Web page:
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ISSUE 69 page 8

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Sites of interest

 

 Web sites mentioned on this page are available at:
 ePIC:
 Günther Oettinger’s blog page:
and twitter feed

EU data law inches forward after ECJ ruling

THE EU”S ATTEMPT TO MODERNISE ITS DATA PROTECTION legislation has a long history. Almost three years ago legislation was tabled by the then Justice Commissioner Viviane Reding and was expected to soon replace laws dating from 1995. However various Member States had objections to the proposals and, although the European Parliament approved the prospective law in April, the Council of Ministers has still not agreed a position. This means that the three-way discussion between the institutions, known as the ‘trilogue’, prescribed as part of the co-decision procedure, cannot begin. Incoming President Jean-Claude Juncker wants the law passed during the first six months of the new Commission. European consumer association BEUC agree, ‘After nearly three years of negotiations, lawmakers can’t afford to lose more time’ stressed their spokesman. One of the more recent stumbling blocks was the decision of the European Court of Justice on the ’right to be forgotten’ (see issue 67); this has now resulted in 143,000 requests to search engine Google for the removal of 491,000 offending links. Opinions on the effect of the judgement on the new law vary from the need to incorporate it into the text to the U.K.’s wish to downgrade the whole proposal from a regulation to a directive. Meanwhile controversy rages as to how the ruling is being implemented. Google only remove results when the complainant’s name is used and only from European domains i.e. the same search on google.com will return the banned results. This is not good enough for EU politicians: ’We can't leave it up to those who run search engines to take a final decision on the balance between these different fundamental rights’ said the Austrian justice minister.

New digital Commissioner blasts off into the twitter sphere
ePIC makes it easier to track hazardous chemicals

NEW EU COMMISSIONER FOR THE digital economy and society Günther Oettinger has followed his predecessor Neelie Kroes in a fondness for modern methods of communication. It is not clear, however, if he is a ‘digital native’ or just somebody who has been advised to get online by his officials. Having revealed that ‘I go online every day’ he followed up with the proud boast that ‘Sometimes I even put my own appointments into the calendar using my iPhone’. Unfazed by the lukewarm reception for these remarks he has already held a question and answer session on Twitter but got help from a German newswire to process the answers. He showed an interest in new rural broadband networks, though refused to say whether the EU could afford to fund them, and signalled a possibly tougher line on Google ‘we want to bring a degree of fairness into the relationship between the users, Google and its competitors’.  There are rumours that the Commission will attempt to break Google’s operations in Europe into smaller parts. On the concept of ‘net neutrality’, the present situation where it is not possible for big internet users like video on-demand web sites to pay more for a faster connection, he sat on the fence. ‘Clearly-defined services could be made available at a higher performance level for an additional charge’ he hinted but ‘it must not lead to a degradation of general Internet standards’. Apparently calendar appointments are not the end of his cyber-talents. He has about 40 apps on his iPhone and his favourite predicts the weather as ‘I do not always want to take a coat with me if there is no need’.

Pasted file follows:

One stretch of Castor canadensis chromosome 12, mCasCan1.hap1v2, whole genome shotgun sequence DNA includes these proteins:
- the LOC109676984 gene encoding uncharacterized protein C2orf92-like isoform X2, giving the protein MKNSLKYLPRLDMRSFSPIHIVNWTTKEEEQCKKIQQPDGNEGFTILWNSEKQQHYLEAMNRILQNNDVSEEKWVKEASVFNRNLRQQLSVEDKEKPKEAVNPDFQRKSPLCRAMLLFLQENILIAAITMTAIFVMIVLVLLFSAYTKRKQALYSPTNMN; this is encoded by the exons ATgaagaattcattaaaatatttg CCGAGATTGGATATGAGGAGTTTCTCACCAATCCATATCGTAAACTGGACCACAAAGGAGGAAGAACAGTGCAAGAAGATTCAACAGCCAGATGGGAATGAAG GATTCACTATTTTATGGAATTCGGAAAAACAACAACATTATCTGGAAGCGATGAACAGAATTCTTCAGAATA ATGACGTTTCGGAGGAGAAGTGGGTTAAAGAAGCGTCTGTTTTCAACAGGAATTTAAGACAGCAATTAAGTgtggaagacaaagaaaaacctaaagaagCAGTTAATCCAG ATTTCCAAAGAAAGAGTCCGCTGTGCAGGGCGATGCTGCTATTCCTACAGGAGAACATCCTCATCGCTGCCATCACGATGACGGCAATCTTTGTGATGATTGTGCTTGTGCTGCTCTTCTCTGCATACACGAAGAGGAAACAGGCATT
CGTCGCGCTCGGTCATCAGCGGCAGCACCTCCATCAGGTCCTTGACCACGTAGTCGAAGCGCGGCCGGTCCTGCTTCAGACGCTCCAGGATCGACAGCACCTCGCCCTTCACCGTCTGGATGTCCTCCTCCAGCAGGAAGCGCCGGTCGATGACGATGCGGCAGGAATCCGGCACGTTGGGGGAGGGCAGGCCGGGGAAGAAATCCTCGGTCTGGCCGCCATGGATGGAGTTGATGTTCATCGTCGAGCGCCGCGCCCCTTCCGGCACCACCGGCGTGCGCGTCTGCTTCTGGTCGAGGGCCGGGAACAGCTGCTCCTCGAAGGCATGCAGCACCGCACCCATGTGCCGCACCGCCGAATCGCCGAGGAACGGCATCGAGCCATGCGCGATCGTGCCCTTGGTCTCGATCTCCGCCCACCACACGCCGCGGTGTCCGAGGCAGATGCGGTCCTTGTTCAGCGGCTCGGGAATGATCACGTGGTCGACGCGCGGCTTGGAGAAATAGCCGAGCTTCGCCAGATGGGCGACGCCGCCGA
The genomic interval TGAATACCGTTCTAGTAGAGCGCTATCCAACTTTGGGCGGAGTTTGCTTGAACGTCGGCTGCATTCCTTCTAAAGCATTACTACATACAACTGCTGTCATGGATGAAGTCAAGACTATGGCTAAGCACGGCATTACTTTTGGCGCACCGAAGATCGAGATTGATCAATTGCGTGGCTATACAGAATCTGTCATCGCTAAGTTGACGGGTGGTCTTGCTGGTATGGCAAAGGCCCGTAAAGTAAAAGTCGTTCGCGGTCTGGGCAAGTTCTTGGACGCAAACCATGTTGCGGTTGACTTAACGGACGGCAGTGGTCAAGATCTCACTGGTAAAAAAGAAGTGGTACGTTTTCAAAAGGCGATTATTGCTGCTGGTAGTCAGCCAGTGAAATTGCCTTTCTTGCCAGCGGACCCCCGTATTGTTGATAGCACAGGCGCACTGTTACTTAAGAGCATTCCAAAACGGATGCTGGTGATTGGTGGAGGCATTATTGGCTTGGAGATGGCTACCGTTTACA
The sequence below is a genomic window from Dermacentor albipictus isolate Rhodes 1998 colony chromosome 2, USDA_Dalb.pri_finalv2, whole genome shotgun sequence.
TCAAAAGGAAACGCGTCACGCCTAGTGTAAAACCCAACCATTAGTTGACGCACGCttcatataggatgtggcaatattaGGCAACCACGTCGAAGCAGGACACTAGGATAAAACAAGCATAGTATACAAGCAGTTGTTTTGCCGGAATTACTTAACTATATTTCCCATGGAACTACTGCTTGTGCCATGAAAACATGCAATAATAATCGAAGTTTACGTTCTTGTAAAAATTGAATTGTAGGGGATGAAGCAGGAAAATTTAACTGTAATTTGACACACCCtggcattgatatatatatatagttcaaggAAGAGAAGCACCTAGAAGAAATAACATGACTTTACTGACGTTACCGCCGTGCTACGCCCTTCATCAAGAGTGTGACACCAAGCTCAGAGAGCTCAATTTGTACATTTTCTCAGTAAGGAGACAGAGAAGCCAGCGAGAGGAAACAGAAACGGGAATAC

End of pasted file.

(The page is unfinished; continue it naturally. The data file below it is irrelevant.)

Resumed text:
Oettinger, G.

Digital Commissioner Oettinger gets to grips with his new responsibilities

IN THE EUROPEAN UNION CERTAIN very hazardous substances are subject to Prior Informed Consent procedure. This means that companies importing them from or exporting them to a non-EU country must obtain explicit consent of the authorities in the receiving country and inform the national authorities of the country where they are based. The records of these requests and notifications, going back about ten years, have now been uploaded to a new search engine called ePIC based at the European Chemicals Agency (ECHA). The ‘Search for chemicals’ function on the ECHA home page can be accessed via the name or number or category of use. They include those substances that are totally banned as well as those that need prior notification. Dates of import and/or export and details of the explicit permissions from national authorities can also be searched.

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